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The Presidio

The Presidio was established in 1776 as a Spanish fort to guard the bay from other European powers and protect the nearby Mission San Francisco de Asís.  It changed hands over time but remained an important military installation until 1994, when it became a National Park.  It continues to offer the best views of the Bay and serves as a natural refuge to city life.  While there is very little crime in the Presidio, don't leave anything visible in your car when you venture into the city; break-ins are a problem, and tourists are a target. Also, San Francisco has a large homeless population, which can be unsettling. While most are harmless, some display signs of mental illness or drug addiction, so just be aware. Lastly,  bring a jacket! As Mark Twain once said, "the coldest winter I ever spent was a summer in San Francisco."  Summers can be chilly, with foggy mornings followed by a strong sea breeze in the afternoon. 

We hope that the weekend offers nice weather for exploring the park.  Whether you seek nature (a hike through the eucalyptus groves) or history (a walk through the Disney Family Museum, where you can see the earliest known drawing of Mickey Mouse), the Presidio offers something for everyone.  The Main Post is the heart of the Presidio and marks the site of the original Spanish fort. The Presidio Visitor Center  (located in the Main Post)  tells the story of this unique national park. The Presidio Tunnel Tops connect the Main Post to Chrissy Field (over Highway 101) with trails and scenic overlooks. Chrissy Field is a former airfield and now a much-loved hiking / biking trail, which takes you from Marina Green (the yacht club) to Fort Point (under the Golden Gate Bridge). The Warming Hut is also a great spot to enjoy a refreshment and watch the windsurfers on the Bay. Other Presidio restaurants and cafes are listed below:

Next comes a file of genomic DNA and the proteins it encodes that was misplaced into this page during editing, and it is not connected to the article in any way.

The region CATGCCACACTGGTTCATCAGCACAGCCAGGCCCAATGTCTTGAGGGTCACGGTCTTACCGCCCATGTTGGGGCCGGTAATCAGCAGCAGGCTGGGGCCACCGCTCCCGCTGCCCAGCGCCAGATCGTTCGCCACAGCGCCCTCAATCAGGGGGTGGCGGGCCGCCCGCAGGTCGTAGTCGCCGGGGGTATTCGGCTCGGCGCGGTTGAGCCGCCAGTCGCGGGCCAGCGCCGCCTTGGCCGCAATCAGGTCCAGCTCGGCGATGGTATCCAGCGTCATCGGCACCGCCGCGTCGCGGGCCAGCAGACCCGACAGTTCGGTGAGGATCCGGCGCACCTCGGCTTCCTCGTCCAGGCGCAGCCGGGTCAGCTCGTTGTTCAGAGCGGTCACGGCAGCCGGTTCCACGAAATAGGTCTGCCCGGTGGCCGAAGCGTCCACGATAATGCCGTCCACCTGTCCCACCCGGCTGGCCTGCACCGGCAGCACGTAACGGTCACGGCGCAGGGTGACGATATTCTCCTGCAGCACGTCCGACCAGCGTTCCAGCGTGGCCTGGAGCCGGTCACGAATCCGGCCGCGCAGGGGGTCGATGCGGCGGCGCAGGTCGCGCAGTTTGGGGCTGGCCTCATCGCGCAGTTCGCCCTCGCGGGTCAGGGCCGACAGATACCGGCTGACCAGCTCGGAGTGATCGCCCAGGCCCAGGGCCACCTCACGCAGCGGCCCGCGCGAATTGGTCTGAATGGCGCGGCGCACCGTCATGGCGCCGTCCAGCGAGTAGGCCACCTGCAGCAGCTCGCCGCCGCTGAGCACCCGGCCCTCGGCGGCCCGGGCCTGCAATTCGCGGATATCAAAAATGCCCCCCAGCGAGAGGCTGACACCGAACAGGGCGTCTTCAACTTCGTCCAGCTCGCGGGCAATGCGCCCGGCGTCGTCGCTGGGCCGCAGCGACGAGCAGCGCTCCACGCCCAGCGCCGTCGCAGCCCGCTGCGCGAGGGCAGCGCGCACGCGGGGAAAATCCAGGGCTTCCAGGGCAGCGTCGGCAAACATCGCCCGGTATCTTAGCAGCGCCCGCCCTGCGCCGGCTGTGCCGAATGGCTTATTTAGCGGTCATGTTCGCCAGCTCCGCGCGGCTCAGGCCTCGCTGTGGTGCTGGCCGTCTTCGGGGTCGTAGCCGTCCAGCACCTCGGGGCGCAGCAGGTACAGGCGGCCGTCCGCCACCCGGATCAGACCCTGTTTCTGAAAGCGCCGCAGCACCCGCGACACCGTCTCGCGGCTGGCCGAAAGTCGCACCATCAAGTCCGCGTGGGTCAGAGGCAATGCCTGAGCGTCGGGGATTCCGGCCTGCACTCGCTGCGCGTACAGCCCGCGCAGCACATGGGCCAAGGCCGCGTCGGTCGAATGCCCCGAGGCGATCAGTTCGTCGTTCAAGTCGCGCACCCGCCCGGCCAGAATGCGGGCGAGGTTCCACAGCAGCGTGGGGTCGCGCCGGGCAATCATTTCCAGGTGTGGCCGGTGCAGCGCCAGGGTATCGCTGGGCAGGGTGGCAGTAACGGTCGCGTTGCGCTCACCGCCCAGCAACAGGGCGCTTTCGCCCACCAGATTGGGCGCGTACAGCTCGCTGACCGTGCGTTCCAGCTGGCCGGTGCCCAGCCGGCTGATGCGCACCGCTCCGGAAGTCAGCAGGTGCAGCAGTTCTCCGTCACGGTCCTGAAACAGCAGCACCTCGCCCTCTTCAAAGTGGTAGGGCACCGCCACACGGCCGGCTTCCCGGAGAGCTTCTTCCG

Near the Presidio

The abundance of options make it hard to choose, so we have complied a list of our favorites in and around SF.​​

Day Trips

 If you have already taken a ride on a cable car, explored Chinatown, counted the sea lions at Pier 39, and zigzagged Lombard Street,  you may want to venture outside of the city.  South of SF is Half Moon Bay, a crescent shaped stretch of wide, sandy beach and dramatic bluffs. If you continue along Highway 280, you will reach Palo Alto, where it all started for us! Even further south along the Pacific Coast Highway is charming Carmel and breathtaking Big Sur.  Alternatively, drive North to hike in an old-growth costal redwood forest such as the Muir Woods National Monument or to Napa and Sonoma, home to thousands of wineries.

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